The Key to Staying Healthy That Takes No Physical Effort

I was talking with my wife Ellen the other night about her day. She’s a Realtor and has certain phrases that are unique to her industry. She was describing a client’s condo that was up for sale and said it needed to be updated. It was suffering from “deferred maintenance”. The condo needed some basic repairs, the yard was overgrown, and the exterior needed painting. I asked her why this happened and she said that the condo was rented and was not a primary residence. Rental units seem to have a lot of “deferred maintenance”. The occupants don’t care as much about the property as the owner and tend to not take care of it.

When Ellen said “deferred maintenance”, it triggered a series of thoughts. How many clients have I seen who are suffering with some ache or pain or ended up in surgery because of deferred maintenance? How many are renting their body instead of owning it? How many, if they just would pay attention to the little things along the way, would still have a very attractive, sturdy house at the age of 65, 70, 75?

I believe the reason that people suffer from deferred maintenance is not so much that they don’t care about themselves. It’s because of denial. It’s easier to deny the problem than it is to face it. We keep telling ourselves “it’s nothing; it will go away” and then in a blink of an eye, ten years go by and you still have that deep, dull ache in your back or maybe your knee is still stiff, sore and swollen.

Denial is a very common way of coping with a physical problem. It is probably one the very best cloaking devices we have. Frank Shorter, former world-class marathon runner and Olympic Champion once said,

“What I’ve learned is that you really have to tune into your ‘denial mechanism’ quickly if you want to stay active. In other words, everybody gets to a point where they start to overdo it and break down or get hurt. And almost everybody denies it when it first hits. Staying healthy is a question of how quickly you can get beyond the denial and deal with the reality.”

I’m not suggesting you run to the ER for a hangnail. We all have various aches and pains that seem to come and go. But, here are my suggestions to help you work your way out of denial by facing reality:

  1. Persistent symptoms of aching, soreness, stiffness and tightness are not normal. If you find yourself feeling these things over a period of 3 or more weeks, there’s a good chance that the symptoms will not just go away.
  2. Pay attention to what you can and cannot do. Did your knee hurt when you ran last week and now it also hurts to walk? Or maybe your back was stiff in the morning and now you notice it during the day bend over to tie your shoes or pick something up. When you find that the intensity and frequency of these aches and pain goes up, it generally means that your body’s physical abilities are dropping.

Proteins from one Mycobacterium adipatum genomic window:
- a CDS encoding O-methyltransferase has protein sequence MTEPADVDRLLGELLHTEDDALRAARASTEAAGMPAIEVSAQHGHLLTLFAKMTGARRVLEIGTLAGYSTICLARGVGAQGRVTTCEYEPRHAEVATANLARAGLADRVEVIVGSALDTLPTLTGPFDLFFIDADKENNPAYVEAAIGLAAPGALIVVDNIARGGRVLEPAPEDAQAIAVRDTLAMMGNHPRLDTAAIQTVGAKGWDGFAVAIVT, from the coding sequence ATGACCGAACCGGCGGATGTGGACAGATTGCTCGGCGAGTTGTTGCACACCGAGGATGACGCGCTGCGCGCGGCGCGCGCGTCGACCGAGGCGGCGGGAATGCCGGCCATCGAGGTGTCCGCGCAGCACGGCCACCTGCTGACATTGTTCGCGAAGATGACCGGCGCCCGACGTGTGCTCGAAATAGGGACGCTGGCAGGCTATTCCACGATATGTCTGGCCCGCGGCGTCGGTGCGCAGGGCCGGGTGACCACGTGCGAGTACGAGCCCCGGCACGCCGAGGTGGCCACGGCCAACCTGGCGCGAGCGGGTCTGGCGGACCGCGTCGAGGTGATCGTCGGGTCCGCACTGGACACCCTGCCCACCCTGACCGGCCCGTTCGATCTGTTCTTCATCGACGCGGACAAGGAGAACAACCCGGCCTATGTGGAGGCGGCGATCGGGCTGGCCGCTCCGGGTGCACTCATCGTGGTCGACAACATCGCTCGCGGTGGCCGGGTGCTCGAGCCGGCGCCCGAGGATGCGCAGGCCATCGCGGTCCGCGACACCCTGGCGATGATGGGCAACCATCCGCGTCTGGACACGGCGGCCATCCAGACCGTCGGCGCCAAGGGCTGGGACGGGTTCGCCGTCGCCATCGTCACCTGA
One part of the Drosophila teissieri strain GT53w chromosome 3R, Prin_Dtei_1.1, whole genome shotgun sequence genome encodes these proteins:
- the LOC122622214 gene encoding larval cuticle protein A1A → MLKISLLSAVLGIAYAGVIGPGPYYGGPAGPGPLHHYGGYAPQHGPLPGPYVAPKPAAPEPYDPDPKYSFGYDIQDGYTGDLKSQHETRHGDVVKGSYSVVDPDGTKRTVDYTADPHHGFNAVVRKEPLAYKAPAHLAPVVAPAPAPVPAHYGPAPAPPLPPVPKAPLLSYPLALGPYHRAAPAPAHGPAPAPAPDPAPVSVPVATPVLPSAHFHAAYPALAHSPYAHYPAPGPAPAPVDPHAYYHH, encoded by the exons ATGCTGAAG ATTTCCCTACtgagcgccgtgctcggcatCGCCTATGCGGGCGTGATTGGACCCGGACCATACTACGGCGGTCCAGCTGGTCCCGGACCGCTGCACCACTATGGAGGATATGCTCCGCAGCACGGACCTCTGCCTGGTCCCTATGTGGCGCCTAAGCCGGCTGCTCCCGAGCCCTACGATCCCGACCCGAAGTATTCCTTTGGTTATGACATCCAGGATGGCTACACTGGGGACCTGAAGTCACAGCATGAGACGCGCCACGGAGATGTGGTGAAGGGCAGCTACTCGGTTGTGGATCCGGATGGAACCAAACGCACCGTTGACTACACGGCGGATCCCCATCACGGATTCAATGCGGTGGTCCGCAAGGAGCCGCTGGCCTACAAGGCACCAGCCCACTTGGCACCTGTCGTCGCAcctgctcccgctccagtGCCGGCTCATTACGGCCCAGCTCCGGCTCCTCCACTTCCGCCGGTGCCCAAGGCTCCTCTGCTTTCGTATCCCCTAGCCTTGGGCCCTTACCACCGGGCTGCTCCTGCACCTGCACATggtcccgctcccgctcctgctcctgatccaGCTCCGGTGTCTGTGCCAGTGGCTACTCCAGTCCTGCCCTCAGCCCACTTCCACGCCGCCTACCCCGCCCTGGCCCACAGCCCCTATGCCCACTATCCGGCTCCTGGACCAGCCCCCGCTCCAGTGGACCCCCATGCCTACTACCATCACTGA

3. Have you gained weight? One of the issues accompanying musculoskeletal injuries is weight gain secondary to pain and reduced activity. Because you hurt, you can’t exercise as you once did and, in some cases, you might eat or drink differently to combat the stress. The end result is weight gain.
  4. Listen to what others say to you. Do your friends, family or colleagues tell you, for example, that you limp while you walk? Or, do they ask you why you keep rubbing your neck or shoulder? Other people often notice things that we may either ignore or have done for so long, we consider it to be normal.
  5. Do you exercise (run, walk, cycle, swim, lift weights, play a sport) even though you hurt during or after the activity? Minor musculoskeletal injuries resolve quickly. If you hurt when you run or walk, for example, or hurt for several days after playing a sport, like soccer, you likely have graduated from the minor injury leagues.

If you find yourself in this list, you may have some deferred maintenance that needs your attention. Remember what Frank Shorter said, “Staying healthy is a question of how quickly you can get beyond the denial and deal with the reality.” Are you ready to deal with reality and take care of your deferred maintenance (sometimes you just need some help and guidance)?


Doug Kelsey, PT, PhD  writes about “active aging” –  how to overcome aches & pains, get strong, flexible, agile and stay as healthy and fit as possible over your lifetime. If you enjoyed this article, join his free newsletter.

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